Citing the importance of transparency, Kamloops-Thompson-Cariboo MP Cathy McLeod says she supported a private member's bill that would force unions to open their books to the public.
McLeod said concerns about personal information being made public have been addressed, and the Conservatives' Bill C-377 will require unions to reveal financial details such as salaries and expenses.
"Privacy was a concern. I believe it was addressed," she said Wednesday. "It's really an opportunity for some additional transparency in how they spend, and where they spend, the money from the membership."
Russ Hiebert, the Tory MP behind the bill, said he introduced it because he believes unions ought to be subject to the same public reporting requirements as charities as they enjoy the same tax-exempt status.
Like donations to charities, union dues are tax deductible.
"I believe there is a genuine public purpose served by requiring financial transparency in all institutions that receive a substantial public benefit," Hiebert said during debates on the bill.
"It exists in government, Crown corporations, charities and most recently on native reserves. Now we are extending transparency to another set of institutions that enjoy public benefits, that being labour organizations."
McLeod agrees. She said some unions are better at being transparent than others. Bill C-377 will even the playing field.
But union leaders and opposition politicians say the bill imposes onerous, costly reporting requirements and in many provinces, unions already report this information to the people who need it, that is, their members.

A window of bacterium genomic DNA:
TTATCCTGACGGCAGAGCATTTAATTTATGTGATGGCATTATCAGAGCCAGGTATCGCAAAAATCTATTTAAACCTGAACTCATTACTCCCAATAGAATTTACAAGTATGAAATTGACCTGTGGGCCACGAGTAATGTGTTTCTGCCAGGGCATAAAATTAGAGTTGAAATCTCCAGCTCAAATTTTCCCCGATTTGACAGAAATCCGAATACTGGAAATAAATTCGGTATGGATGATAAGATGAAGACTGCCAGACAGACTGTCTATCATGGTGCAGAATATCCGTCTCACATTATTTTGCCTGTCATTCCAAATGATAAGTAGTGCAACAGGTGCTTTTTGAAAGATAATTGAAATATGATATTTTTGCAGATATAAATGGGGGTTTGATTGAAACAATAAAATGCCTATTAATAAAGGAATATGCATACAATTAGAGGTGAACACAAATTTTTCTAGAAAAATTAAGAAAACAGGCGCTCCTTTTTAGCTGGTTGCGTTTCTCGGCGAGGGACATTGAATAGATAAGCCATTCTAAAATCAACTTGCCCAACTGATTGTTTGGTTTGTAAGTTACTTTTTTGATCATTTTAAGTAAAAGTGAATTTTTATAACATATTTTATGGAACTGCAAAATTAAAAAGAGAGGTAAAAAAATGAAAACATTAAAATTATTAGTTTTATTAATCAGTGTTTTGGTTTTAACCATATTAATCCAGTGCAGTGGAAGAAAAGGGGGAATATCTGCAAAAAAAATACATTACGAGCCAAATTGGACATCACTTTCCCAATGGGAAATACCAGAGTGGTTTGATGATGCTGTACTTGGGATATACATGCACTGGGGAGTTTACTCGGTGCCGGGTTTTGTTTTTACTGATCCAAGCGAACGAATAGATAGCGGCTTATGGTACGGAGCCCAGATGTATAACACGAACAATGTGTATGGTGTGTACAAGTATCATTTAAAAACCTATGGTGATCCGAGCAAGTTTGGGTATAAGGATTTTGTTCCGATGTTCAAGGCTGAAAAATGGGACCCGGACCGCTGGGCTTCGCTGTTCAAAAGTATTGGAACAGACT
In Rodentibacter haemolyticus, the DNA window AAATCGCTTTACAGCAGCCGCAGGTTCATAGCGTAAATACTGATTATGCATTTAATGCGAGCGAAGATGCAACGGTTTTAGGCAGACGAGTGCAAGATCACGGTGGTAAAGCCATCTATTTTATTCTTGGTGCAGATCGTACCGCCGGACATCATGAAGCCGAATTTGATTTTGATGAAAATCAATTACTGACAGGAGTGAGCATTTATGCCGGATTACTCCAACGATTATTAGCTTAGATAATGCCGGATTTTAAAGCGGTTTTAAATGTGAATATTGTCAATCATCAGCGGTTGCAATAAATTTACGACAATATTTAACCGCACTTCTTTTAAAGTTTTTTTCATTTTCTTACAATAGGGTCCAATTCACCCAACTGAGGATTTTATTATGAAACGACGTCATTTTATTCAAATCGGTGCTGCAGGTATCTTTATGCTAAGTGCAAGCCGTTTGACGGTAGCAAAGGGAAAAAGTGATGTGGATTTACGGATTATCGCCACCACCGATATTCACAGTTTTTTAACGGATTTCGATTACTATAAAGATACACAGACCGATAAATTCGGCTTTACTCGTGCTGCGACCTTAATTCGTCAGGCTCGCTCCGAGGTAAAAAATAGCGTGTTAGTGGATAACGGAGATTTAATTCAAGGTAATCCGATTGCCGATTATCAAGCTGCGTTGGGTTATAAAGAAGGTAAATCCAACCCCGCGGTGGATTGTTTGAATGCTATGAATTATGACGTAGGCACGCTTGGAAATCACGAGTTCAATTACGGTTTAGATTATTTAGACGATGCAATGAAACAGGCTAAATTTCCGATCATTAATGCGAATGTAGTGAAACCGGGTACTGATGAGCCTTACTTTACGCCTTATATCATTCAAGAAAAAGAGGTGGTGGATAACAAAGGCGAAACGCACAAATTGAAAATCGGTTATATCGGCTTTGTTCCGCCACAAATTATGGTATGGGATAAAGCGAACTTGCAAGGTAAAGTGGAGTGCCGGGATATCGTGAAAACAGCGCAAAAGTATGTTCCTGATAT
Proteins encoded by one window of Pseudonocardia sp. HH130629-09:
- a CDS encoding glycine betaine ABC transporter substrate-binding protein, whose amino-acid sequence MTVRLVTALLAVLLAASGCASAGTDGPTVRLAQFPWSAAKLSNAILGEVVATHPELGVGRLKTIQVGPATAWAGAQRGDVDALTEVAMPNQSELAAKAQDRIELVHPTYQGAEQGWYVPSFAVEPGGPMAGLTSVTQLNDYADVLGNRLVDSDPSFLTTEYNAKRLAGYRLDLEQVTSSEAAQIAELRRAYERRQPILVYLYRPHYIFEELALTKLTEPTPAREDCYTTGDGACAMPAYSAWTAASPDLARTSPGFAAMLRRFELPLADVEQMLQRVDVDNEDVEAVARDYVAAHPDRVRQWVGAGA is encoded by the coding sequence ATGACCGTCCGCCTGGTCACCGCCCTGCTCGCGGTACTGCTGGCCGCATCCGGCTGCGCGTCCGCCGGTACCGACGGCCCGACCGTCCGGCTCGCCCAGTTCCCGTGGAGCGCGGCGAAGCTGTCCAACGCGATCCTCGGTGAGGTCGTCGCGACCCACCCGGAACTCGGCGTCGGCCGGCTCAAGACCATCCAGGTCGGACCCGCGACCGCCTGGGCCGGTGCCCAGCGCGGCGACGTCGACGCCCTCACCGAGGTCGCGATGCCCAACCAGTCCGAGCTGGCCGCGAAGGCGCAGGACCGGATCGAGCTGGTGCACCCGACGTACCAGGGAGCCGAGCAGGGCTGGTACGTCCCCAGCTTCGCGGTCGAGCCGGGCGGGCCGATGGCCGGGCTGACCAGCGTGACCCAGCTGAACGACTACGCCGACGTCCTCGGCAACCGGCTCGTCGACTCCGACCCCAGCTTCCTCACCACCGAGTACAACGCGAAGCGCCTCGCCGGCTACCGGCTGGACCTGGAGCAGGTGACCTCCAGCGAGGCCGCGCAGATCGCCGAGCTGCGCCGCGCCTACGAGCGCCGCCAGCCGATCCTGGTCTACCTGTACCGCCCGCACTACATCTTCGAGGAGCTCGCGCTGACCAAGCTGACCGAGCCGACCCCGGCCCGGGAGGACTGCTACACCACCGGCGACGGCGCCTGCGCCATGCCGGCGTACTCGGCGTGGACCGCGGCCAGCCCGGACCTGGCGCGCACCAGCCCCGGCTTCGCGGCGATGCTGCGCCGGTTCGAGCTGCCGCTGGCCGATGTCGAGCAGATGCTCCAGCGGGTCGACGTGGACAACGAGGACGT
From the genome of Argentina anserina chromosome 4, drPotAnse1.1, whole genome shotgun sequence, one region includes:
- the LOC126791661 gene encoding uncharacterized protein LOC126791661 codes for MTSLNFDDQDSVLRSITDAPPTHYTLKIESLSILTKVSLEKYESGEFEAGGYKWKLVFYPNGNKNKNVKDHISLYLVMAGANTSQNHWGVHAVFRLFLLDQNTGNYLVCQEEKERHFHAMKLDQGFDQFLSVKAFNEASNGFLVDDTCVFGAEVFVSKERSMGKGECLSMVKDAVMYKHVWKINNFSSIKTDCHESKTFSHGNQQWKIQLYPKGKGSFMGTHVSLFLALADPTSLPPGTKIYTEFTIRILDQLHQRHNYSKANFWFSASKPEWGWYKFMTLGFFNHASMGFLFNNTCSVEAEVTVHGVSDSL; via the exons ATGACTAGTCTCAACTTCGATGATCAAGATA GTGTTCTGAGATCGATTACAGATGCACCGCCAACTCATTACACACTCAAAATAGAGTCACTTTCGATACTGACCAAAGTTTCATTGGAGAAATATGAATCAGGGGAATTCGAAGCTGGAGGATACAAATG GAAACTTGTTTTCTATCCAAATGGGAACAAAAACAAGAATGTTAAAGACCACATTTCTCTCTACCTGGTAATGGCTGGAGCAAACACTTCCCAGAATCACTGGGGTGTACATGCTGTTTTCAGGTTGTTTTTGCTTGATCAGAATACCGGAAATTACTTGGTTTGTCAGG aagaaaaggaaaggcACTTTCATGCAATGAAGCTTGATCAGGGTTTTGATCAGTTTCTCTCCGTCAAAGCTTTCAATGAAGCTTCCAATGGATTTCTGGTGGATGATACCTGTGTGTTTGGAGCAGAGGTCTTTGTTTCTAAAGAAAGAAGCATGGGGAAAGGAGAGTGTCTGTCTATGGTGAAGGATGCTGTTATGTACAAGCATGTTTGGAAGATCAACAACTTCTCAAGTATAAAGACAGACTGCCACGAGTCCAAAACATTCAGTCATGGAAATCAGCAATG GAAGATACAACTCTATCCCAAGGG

"The Conservatives want their corporate friends to have access to this information so that they can undermine unions," the United Food and Commercial Workers Canada said in its campaign against the bill.
While it's unusual for a private member's bill to become law, Hiebert's appears to have the blessing of the Conservative leadership.
Labour Minister Lisa Raitt said she is in favour of the bill as it will help inform union members before casting their ballots for leadership.
"What we're focused on is making sure that Canadians have the right information they need in order to make good decisions," she said.
At least one Tory has expressed reservations about the bill and said he intends to vote against it.
"I do not see that non-members of unions such as myself have any interest in how the unions spend those dues," said Brent Rathgeber.
The Conservatives have repeatedly been accused of using their majority muscle to overpower union rights in Canada.
They've used, or threatened, back-to-work legislation in labour disputes in the airline industry and at Canada Post, arguing the economy could not afford disruption in those services.
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